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US Considers More Tariffs On China For Importing Iranian Oil Amid Trade Tensions

MUMEN KHATIB/AFP/Getty Images

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  • The U.S. is reportedly considering slapping more tariffs on China.
  • The potential new tariffs come after China defied U.S. sanctions to cut Iranian oil imports to “zero.”
  • Samir Madani, co-founder of TankTrackers.com, said China has rejected the United States’ “unilateral sanctions” and “continues to import Iranian oil.”

President Donald Trump’s administration is reportedly planning to further tariffs on China for defying the United States’ call to cut Iranian oil exports to zero.

“We’re going to zero. … We expect all countries to abide by U.S. sanctions,” U.S. Department of State spokesperson Morgan Ortagus said during a Thursday press briefing, but she did not go into further detail. (RELATED: Was Iran’s Prisoner Release A Missed Opportunity For Better US Relations?)

Politico White House correspondent Eliana Johnson, however, reported earlier Thursday, “Senior administration officials are now in agreement that China defied U.S. sanctions when it imported more than a million barrels of crude oil from Iran earlier this month. They are now grappling with whether – and how – to hit back, according to three U.S. officials.”

A man watches on July 2, 2019 the ships movement in the port of Fujairah in the east of the United Arab Emirates (UAE), where recent tensions spiraling between Iran and the United States have affected movement in the Gulf of Oman, near the strategic Strait of Hormuz. (Photo by KARIM SAHIB / AFP) (Photo credit should read KARIM SAHIB/AFP/Getty Images)

A man watches on July 2, 2019 the ships movement in the port of Fujairah in the east of the United Arab Emirates (UAE), where recent tensions spiraling between Iran and the United States have affected movement in the Gulf of Oman, near the strategic Strait of Hormuz. (Photo by KARIM SAHIB/AFP/Getty Images)

China imported more than 1 million barrels of oil from Iran on July 3, a week after Brian Hook, a U.S. special representative for Iran, warned that the U.S. “sanction any imports of Iranian crude oil,” Politico reported.

“China has said that it’s a matter of national energy security to keep those flows incoming and have also rejected the unilateral US sanctions,” Samir Madani, co-founder of TankTrackers.com, which tracks crude oil exports, told the Daily Caller News Foundation. “They continue to import Iranian oil to this day. Iran has no interest in closing shut the Strait of Hormuz for this reason.”

“As far as ‘exports to zero’ are concerned, May’s number of 500,000 barrels per day is as close as it came,” Madani continued. “Sanctions always work extremely well in the beginning, but then the country that is hit by sanctions finds a permanent backup plan which means that the U.S. needs to find another way to confine them.”

The New York Times published a story on July 2 about vanishing ships “going dark” after picking up Iranian imports in the Strait of Hormuz. (RELATED: Two Oil Tankers Attacked Near Strait Of Hormuz As US And Iranian Tensions Fray)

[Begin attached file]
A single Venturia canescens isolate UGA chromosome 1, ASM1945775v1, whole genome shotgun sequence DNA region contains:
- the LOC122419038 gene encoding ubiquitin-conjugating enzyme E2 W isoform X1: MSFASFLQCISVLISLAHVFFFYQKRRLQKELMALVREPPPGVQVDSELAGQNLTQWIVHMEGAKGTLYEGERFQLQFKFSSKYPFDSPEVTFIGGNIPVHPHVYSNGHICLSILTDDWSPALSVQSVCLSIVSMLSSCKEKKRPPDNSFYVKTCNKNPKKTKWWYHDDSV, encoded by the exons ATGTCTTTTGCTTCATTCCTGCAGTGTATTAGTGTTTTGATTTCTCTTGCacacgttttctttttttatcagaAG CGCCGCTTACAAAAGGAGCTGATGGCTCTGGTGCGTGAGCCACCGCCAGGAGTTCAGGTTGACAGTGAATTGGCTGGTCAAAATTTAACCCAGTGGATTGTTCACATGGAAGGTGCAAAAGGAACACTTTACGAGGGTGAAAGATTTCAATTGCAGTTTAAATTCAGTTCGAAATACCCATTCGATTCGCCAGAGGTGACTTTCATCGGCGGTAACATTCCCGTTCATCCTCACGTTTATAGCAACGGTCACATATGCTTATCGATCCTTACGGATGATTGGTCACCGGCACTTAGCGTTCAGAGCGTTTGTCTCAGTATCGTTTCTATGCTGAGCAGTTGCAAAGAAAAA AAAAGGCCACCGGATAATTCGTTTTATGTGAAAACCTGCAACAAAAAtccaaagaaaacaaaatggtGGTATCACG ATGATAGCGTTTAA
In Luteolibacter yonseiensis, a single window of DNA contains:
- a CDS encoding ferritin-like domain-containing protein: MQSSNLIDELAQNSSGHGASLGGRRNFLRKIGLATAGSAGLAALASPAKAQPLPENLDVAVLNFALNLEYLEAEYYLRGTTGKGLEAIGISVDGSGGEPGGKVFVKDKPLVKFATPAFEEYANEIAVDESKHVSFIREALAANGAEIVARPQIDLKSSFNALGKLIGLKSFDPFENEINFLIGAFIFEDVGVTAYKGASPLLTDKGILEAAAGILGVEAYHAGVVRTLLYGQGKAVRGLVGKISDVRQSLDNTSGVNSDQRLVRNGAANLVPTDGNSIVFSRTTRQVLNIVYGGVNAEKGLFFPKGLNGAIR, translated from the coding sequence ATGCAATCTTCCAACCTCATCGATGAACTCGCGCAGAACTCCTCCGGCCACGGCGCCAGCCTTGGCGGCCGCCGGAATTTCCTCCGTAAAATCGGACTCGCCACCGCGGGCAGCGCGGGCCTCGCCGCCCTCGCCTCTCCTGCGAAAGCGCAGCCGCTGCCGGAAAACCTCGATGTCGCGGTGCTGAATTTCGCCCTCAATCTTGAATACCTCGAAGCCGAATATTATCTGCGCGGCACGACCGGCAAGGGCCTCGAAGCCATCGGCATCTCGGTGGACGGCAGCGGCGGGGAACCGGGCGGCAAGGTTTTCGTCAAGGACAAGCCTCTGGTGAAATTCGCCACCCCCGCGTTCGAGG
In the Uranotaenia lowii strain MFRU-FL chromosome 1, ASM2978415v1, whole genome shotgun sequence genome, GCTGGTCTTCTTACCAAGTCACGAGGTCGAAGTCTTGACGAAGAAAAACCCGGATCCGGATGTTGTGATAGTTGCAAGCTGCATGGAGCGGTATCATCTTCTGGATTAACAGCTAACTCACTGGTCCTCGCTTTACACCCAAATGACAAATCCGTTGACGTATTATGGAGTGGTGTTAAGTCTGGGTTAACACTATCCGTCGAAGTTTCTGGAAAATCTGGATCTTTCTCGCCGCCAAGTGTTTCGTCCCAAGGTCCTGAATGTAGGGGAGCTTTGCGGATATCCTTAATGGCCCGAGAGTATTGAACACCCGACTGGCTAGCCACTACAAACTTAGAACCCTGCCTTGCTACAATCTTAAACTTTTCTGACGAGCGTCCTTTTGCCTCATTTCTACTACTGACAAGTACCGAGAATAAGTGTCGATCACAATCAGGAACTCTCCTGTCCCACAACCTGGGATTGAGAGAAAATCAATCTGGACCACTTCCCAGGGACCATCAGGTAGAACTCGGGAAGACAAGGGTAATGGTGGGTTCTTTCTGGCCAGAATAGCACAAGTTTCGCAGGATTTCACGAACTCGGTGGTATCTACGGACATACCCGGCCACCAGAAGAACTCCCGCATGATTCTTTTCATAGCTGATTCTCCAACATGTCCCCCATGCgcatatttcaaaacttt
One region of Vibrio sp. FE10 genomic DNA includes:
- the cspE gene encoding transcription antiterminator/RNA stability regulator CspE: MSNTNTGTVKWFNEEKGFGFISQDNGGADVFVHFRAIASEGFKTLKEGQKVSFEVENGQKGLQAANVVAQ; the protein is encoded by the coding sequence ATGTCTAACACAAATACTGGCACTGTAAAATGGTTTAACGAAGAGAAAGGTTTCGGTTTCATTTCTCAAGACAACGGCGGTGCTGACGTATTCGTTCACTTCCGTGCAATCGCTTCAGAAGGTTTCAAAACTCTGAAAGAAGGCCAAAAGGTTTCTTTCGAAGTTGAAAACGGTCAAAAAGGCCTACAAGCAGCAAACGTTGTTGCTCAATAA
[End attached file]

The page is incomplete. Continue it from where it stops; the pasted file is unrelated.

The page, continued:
“They are hiding their activity,” Madani told the Times. “They don’t want to broadcast the fact that they have been in Iran, evading sanctions. It’s that simple.”

Iranian soldiers take part in the "National Persian Gulf day" in the Strait of Hormuz, on April 30, 2019. - The date coincides with the anniversary of a successful military campaign by Shah Abbas the Great of Persia in the 17th century, which drove the Portuguese navy out of the Hormuz Island, after which is named the waterway which separates the Gulf from the Sea of Oman. (Photo by ATTA KENARE / AFP) (Photo credit should read ATTA KENARE/AFP/Getty Images)

Iranian soldiers take part in the “National Persian Gulf day” in the Strait of Hormuz, on April 30, 2019. (Photo by ATTA KENARE/AFP/Getty Images)

The administration was also reportedly weighing a pass for China to allow the country to import Iranian oil as payment for investment in the Chinese oil company Sinopec. A source familiar with the plan told Politico on July 3 that official correspondence between the State Department and Sinopec discussed a waiver as payment for the oil.

Hook, however, told reporters on July 3 that “there are right now no oil waivers in place,” adding, “We will sanction any illicit purchases of Iranian crude oil.”

The U.S. raised tariffs on about $200 billion of Chinese goods and raised duties from 10% to 25% in May. In retaliation, Beijing raised its tariffs on $60 billion worth of U.S. goods three days later.

Trump also threatened to raise tariffs on $300 billion in Chinese goods before meeting with Chinese President Xi Jinping at the G-20 summit on June 28 if the two countries did not reach a trade agreement. While the countries have not yet made a deal, Trump also has not yet implemented additional sanctions.

A State Department official said the department does not preview sanctions. The White House did not respond for comment.

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